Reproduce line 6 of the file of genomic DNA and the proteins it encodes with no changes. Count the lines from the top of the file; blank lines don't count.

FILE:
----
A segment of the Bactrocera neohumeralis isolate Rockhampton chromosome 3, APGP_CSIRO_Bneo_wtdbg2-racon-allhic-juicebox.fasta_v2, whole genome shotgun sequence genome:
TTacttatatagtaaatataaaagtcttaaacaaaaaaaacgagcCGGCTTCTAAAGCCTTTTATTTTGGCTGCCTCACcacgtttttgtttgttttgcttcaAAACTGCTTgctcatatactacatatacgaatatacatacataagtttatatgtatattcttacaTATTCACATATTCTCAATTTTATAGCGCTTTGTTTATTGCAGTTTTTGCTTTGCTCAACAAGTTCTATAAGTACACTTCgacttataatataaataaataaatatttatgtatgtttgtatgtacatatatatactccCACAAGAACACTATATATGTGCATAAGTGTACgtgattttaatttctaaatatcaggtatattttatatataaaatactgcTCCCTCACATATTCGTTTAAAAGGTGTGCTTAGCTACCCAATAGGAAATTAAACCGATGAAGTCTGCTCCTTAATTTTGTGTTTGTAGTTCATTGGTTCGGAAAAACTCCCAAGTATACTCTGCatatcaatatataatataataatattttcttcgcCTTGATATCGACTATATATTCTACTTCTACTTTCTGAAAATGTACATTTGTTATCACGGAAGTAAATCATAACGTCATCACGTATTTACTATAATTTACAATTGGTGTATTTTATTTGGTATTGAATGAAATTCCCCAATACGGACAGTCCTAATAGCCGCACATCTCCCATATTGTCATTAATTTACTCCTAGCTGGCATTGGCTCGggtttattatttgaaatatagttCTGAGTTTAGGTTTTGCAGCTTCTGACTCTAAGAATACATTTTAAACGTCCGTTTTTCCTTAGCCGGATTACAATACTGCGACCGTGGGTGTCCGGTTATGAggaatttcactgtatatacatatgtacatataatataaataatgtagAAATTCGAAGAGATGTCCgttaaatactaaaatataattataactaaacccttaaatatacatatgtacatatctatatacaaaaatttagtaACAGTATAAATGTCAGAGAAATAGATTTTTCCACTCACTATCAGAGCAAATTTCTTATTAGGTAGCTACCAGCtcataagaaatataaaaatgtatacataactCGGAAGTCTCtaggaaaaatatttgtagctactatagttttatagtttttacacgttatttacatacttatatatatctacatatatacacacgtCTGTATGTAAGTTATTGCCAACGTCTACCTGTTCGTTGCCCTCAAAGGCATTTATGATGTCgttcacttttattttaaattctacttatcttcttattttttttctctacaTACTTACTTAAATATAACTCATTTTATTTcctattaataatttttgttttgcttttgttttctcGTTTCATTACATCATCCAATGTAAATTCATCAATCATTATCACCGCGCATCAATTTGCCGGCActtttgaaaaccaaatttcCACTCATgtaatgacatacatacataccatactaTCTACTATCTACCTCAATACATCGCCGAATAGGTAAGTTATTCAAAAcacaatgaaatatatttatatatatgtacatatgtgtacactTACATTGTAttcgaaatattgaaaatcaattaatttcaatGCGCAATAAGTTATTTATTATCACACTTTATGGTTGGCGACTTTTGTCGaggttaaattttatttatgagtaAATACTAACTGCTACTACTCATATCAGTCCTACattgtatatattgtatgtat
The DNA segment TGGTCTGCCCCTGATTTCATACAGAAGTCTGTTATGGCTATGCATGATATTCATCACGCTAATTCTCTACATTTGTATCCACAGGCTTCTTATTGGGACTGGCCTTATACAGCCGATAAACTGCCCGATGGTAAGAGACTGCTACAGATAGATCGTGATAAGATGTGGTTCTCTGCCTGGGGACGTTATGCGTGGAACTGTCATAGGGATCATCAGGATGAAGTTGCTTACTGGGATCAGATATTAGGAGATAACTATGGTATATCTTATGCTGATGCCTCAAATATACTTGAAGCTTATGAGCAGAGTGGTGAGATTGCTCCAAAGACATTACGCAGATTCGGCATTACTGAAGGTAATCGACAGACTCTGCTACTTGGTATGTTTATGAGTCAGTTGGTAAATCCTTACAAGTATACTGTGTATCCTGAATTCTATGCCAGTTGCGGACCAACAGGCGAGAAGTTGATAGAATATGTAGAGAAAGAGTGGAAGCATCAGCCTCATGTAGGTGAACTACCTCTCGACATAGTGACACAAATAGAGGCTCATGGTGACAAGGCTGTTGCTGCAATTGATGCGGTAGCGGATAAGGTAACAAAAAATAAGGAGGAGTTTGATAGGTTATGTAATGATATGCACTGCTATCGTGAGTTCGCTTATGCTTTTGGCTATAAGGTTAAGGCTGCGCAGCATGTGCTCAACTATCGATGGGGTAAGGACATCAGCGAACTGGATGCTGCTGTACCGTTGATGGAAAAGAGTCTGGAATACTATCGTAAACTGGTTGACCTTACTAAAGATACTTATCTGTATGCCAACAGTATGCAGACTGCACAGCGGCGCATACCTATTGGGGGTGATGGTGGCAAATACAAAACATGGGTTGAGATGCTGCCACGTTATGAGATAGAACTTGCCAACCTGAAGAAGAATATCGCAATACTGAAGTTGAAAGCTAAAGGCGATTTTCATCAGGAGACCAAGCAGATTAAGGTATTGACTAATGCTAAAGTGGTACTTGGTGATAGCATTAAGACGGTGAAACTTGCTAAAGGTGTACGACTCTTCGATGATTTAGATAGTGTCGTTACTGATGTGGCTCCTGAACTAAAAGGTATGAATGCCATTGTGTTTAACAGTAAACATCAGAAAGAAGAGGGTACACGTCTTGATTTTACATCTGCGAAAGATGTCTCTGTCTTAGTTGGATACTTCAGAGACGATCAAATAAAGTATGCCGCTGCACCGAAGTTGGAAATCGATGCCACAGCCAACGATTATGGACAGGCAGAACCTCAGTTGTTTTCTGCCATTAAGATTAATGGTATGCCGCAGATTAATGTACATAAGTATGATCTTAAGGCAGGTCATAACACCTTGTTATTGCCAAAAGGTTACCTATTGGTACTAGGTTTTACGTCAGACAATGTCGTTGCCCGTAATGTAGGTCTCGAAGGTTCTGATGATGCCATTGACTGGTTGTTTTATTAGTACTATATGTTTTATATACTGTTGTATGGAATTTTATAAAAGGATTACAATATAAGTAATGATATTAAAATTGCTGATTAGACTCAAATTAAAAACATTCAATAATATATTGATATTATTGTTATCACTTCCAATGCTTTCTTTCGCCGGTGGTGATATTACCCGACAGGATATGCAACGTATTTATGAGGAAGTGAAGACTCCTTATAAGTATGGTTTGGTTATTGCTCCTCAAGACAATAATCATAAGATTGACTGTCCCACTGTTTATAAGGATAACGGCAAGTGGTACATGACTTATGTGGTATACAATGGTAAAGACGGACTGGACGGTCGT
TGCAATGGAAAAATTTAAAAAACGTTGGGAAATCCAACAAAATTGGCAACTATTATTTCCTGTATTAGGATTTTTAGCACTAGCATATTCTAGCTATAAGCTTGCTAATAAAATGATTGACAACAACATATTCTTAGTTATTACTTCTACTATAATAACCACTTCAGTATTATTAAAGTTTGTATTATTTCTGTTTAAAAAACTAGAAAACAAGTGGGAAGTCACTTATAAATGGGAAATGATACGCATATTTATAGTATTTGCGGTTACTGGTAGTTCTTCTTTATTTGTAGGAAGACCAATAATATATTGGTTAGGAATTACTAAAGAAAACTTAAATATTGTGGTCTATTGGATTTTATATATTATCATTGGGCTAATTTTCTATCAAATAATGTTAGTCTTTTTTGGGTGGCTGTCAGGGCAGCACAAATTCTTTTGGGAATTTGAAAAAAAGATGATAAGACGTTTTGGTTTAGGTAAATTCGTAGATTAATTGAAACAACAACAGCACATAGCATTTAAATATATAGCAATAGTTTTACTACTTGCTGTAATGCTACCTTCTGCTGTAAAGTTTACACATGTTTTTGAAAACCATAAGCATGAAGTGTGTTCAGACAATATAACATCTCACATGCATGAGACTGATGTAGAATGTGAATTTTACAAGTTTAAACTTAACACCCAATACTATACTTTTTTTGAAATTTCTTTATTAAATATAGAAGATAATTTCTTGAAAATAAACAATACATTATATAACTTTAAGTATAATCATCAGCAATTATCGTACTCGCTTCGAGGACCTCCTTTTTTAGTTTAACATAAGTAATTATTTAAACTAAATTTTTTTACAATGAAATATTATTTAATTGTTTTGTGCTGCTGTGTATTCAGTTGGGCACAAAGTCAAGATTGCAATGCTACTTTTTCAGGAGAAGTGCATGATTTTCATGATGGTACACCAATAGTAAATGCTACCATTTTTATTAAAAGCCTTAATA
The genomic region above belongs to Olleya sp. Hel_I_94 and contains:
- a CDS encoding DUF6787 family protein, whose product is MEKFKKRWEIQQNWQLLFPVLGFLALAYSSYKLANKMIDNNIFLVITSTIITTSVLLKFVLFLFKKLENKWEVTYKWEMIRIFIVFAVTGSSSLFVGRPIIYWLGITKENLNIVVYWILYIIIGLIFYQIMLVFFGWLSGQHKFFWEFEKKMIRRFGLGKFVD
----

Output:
- a CDS encoding DUF6787 family protein, whose product is MEKFKKRWEIQQNWQLLFPVLGFLALAYSSYKLANKMIDNNIFLVITSTIITTSVLLKFVLFLFKKLENKWEVTYKWEMIRIFIVFAVTGSSSLFVGRPIIYWLGITKENLNIVVYWILYIIIGLIFYQIMLVFFGWLSGQHKFFWEFEKKMIRRFGLGKFVD